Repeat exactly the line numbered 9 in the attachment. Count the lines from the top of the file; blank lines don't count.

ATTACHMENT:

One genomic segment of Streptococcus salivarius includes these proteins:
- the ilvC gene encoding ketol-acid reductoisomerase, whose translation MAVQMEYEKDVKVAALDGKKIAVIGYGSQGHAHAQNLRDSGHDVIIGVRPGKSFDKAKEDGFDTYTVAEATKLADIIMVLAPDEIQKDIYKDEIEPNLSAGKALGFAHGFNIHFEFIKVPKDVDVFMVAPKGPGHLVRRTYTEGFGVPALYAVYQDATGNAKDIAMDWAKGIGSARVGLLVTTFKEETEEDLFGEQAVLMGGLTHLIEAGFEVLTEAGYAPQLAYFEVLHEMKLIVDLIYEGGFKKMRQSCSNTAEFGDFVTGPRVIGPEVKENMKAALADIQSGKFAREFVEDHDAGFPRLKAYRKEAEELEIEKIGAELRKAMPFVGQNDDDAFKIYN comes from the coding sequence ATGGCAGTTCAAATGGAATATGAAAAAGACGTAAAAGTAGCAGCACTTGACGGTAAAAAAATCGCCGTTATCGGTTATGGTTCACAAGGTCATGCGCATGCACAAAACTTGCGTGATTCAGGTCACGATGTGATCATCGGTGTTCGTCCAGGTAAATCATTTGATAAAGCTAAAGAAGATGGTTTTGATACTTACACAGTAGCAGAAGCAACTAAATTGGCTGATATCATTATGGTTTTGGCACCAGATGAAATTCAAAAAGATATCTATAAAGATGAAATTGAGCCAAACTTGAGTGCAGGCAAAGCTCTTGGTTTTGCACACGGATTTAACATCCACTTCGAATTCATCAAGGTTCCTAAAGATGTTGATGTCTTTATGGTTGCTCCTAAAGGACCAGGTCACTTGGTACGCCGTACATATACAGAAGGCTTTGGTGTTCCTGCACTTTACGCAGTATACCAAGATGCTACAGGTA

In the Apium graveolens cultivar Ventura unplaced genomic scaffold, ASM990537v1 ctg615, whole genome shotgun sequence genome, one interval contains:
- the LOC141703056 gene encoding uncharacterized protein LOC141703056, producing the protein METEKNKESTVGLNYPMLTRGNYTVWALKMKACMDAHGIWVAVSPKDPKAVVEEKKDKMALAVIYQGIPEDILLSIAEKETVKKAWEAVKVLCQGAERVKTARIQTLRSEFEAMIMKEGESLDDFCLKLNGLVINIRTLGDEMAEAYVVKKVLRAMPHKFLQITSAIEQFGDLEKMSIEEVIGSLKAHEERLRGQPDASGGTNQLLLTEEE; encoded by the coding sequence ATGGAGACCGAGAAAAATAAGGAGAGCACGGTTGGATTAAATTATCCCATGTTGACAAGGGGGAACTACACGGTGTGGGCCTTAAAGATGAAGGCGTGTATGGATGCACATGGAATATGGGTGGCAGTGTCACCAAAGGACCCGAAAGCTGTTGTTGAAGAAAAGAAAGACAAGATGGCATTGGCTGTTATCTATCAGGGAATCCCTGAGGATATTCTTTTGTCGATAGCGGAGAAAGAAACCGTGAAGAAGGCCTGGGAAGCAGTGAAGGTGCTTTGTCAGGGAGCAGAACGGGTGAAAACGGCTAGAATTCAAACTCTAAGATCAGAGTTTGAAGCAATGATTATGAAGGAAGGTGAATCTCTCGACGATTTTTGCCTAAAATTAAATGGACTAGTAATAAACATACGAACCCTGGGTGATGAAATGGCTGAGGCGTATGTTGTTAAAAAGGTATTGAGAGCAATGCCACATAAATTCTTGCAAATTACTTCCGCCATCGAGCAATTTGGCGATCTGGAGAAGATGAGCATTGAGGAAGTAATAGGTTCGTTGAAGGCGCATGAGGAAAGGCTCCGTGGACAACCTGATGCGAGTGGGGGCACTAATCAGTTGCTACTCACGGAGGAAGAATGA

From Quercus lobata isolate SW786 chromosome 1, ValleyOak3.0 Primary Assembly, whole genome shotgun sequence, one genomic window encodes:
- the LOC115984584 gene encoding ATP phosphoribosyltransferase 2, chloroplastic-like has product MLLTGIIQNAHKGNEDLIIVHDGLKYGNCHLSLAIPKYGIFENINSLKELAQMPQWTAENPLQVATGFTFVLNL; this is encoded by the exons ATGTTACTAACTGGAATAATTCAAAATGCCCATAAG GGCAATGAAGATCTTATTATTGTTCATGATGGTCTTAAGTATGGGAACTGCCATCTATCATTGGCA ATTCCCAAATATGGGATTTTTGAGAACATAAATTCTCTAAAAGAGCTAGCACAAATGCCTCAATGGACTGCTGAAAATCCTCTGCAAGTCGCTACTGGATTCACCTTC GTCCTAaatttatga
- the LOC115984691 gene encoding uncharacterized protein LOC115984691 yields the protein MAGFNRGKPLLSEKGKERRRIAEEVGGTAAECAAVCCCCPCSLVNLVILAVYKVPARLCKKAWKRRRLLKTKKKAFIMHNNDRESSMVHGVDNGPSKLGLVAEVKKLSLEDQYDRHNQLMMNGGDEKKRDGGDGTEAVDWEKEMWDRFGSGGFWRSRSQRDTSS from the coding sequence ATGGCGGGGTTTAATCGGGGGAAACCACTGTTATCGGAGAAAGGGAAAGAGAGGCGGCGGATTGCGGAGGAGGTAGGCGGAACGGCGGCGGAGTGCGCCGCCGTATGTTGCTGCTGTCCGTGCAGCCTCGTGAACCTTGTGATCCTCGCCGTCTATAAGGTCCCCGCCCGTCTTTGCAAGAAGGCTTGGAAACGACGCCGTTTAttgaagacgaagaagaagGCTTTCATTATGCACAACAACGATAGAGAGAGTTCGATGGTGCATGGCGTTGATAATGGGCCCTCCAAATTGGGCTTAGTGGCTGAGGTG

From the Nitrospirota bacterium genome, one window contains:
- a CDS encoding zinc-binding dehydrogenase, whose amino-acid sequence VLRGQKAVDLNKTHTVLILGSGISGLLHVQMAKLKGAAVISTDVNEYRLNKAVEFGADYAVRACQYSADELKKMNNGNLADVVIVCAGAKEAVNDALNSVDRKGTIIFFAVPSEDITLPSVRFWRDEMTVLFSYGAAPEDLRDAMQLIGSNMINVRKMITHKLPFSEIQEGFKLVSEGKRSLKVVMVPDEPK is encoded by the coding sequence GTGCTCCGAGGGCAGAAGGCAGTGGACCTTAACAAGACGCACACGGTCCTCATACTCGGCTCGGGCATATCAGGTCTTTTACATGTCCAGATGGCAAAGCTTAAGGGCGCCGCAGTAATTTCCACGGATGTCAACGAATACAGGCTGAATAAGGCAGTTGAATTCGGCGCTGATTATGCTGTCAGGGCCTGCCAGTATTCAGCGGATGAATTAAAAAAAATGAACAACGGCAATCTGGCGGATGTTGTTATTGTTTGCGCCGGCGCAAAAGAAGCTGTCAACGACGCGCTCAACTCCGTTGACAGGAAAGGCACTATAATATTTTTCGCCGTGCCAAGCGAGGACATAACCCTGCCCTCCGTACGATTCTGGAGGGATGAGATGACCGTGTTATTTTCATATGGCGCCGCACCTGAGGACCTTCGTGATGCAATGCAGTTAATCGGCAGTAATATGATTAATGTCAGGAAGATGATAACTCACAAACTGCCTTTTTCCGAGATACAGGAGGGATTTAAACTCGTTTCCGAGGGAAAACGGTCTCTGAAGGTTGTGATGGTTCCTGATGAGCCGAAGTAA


- a CDS encoding zinc-binding dehydrogenase, whose amino-acid sequence VLRGQKAVDLNKTHTVLILGSGISGLLHVQMAKLKGAAVISTDVNEYRLNKAVEFGADYAVRACQYSADELKKMNNGNLADVVIVCAGAKEAVNDALNSVDRKGTIIFFAVPSEDITLPSVRFWRDEMTVLFSYGAAPEDLRDAMQLIGSNMINVRKMITHKLPFSEIQEGFKLVSEGKRSLKVVMVPDEPK is encoded by the coding sequence GTGCTCCGAGGGCAGAAGGCAGTGGACCTTAACAAGACGCACACGGTCCTCATACTCGGCTCGGGCATATCAGGTCTTTTACATGTCCAGATGGCAAAGCTTAAGGGCGCCGCAGTAATTTCCACGGATGTCAACGAATACAGGCTGAATAAGGCAGTTGAATTCGGCGCTGATTATGCTGTCAGGGCCTGCCAGTATTCAGCGGATGAATTAAAAAAAATGAACAACGGCAATCTGGCGGATGTTGTTATTGTTTGCGCCGGCGCAAAAGAAGCTGTCAACGACGCGCTCAACTCCGTTGACAGGAAAGGCACTATAATATTTTTCGCCGTGCCAAGCGAGGACATAACCCTGCCCTCCGTACGATTCTGGAGGGATGAGATGACCGTGTTATTTTCATATGGCGCCGCACCTGAGGACCTTCGTGATGCAATGCAGTTAATCGGCAGTAATATGATTAATGTCAGGAAGATGATAACTCACAAACTGCCTTTTTCCGAGATACAGGAGGGATTTAAACTCGTTTCCGAGGGAAAACGGTCTCTGAAGGTTGTGATGGTTCCTGATGAGCCGAAGTAA